History of Monticello, Utah
Taken from the Utah History Encyclopedia (Links Added)

The prosperity of the town ebbed and flowed. Monticello became the county seat in 1895 and in 1910 was incorporated as a city. A brick schoolhouse erected in 1897 replaced the log cabin school built nine years before. The Blue Mountain Irrigation Company accepted bids for a combined water and power system that came to fruition in 1917, supplying the 250-member community with twenty-four hour service. The town welcomed its first phone lines in 1906, tying communications in to Colorado circuits; two years later, Monticello connected with Moab. In 1915 Oscar McConkie established the San Juan Record, the county newspaper, in Monticello where it remains to this day.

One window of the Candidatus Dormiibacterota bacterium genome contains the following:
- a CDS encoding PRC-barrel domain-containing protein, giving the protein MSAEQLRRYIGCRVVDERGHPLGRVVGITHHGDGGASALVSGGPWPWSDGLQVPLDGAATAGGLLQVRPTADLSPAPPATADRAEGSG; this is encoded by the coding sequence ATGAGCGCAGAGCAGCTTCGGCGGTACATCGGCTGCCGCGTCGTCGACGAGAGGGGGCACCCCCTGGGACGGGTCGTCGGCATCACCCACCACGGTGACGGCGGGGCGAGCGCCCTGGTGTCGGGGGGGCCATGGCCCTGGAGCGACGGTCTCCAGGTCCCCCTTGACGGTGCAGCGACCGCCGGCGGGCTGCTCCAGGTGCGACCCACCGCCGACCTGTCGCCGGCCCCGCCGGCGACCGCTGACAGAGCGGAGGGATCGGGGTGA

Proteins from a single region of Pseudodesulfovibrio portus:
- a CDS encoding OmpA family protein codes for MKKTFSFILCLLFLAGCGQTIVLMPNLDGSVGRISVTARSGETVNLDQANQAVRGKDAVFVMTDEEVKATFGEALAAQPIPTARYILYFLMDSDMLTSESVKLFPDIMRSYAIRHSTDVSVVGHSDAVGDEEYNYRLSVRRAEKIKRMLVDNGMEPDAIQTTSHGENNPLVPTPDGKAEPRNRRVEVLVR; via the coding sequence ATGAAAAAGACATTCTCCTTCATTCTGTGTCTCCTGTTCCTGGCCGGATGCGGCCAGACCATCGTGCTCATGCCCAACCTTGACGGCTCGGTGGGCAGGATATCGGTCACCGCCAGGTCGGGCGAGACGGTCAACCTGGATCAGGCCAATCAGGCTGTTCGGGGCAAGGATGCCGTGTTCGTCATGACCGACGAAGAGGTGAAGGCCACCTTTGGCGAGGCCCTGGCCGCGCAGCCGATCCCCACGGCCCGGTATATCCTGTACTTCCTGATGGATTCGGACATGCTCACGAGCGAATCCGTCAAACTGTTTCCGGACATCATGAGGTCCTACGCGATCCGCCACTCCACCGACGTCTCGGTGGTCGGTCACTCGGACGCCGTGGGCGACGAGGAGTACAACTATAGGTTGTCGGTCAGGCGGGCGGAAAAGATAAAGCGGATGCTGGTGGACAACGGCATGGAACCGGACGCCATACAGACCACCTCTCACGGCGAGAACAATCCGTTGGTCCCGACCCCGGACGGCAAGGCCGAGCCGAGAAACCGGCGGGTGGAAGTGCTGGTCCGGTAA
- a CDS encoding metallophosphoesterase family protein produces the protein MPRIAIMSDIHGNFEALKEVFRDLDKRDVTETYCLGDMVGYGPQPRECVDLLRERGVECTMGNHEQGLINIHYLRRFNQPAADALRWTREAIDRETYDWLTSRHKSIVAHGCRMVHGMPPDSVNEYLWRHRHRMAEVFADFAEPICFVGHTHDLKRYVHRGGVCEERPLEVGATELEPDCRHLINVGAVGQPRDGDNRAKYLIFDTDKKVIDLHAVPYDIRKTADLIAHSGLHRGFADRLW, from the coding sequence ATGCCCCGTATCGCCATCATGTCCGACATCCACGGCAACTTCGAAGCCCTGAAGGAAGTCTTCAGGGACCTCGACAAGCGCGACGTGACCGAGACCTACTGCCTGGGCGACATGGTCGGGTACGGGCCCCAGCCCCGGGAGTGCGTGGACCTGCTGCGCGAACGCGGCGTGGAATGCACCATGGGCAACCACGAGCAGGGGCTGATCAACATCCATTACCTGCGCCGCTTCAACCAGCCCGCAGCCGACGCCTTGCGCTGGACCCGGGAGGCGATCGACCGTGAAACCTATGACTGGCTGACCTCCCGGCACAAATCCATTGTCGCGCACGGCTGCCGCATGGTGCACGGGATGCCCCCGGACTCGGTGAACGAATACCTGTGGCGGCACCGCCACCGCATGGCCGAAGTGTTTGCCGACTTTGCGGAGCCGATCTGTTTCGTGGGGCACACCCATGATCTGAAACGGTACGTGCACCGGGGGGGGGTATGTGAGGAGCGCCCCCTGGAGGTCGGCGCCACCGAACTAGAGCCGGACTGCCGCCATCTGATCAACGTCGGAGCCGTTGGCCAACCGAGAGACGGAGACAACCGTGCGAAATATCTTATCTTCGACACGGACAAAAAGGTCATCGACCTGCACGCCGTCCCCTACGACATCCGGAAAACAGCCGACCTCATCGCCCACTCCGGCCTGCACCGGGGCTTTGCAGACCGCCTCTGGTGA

World War II brought further changes. The Vanadium Corporation of America (VCA) selected Monticello as a site for a wartime vanadium processing mill. It employed 200 workers until it closed in 1946, only to reopen in 1949 as a converted vanadium and uranium plant. During the 1950s, the mill processed large amounts of ore taken from the canyons of southeastern Utah; however, in 1960, the Atomic Energy Commission closed the plant permanently. The government conducted a tailings cleanup project in the 1990s to remove any hazardous waste from the site.

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